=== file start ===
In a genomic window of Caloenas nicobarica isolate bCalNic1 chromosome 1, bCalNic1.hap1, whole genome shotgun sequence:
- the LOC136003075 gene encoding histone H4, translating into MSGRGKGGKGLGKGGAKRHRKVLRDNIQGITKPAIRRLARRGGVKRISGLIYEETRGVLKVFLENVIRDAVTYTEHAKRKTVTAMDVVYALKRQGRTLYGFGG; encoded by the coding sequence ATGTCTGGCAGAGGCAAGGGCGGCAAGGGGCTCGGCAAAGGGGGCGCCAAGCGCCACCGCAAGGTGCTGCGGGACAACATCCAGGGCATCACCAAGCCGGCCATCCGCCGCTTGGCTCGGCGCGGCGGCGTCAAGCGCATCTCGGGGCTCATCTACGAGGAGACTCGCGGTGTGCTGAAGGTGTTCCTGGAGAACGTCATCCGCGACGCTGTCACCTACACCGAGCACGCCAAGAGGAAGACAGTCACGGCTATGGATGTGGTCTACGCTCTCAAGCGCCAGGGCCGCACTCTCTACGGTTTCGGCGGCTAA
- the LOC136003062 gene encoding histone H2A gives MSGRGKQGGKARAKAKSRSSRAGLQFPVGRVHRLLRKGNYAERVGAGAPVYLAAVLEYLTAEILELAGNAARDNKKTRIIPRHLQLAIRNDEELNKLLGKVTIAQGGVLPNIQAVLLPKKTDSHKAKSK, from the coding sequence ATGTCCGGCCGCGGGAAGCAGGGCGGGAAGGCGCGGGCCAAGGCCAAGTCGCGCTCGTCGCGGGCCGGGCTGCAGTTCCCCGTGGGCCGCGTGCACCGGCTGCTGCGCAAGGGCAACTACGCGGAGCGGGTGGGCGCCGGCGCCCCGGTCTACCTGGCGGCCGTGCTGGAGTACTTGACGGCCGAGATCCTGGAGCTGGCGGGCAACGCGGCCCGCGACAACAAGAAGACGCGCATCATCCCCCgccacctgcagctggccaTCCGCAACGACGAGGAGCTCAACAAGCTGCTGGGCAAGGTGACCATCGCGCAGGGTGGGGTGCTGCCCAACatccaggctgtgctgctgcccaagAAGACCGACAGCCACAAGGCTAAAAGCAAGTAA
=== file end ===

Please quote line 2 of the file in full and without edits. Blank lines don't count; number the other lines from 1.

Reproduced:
- the LOC136003075 gene encoding histone H4, translating into MSGRGKGGKGLGKGGAKRHRKVLRDNIQGITKPAIRRLARRGGVKRISGLIYEETRGVLKVFLENVIRDAVTYTEHAKRKTVTAMDVVYALKRQGRTLYGFGG; encoded by the coding sequence ATGTCTGGCAGAGGCAAGGGCGGCAAGGGGCTCGGCAAAGGGGGCGCCAAGCGCCACCGCAAGGTGCTGCGGGACAACATCCAGGGCATCACCAAGCCGGCCATCCGCCGCTTGGCTCGGCGCGGCGGCGTCAAGCGCATCTCGGGGCTCATCTACGAGGAGACTCGCGGTGTGCTGAAGGTGTTCCTGGAGAACGTCATCCGCGACGCTGTCACCTACACCGAGCACGCCAAGAGGAAGACAGTCACGGCTATGGATGTGGTCTACGCTCTCAAGCGCCAGGGCCGCACTCTCTACGGTTTCGGCGGCTAA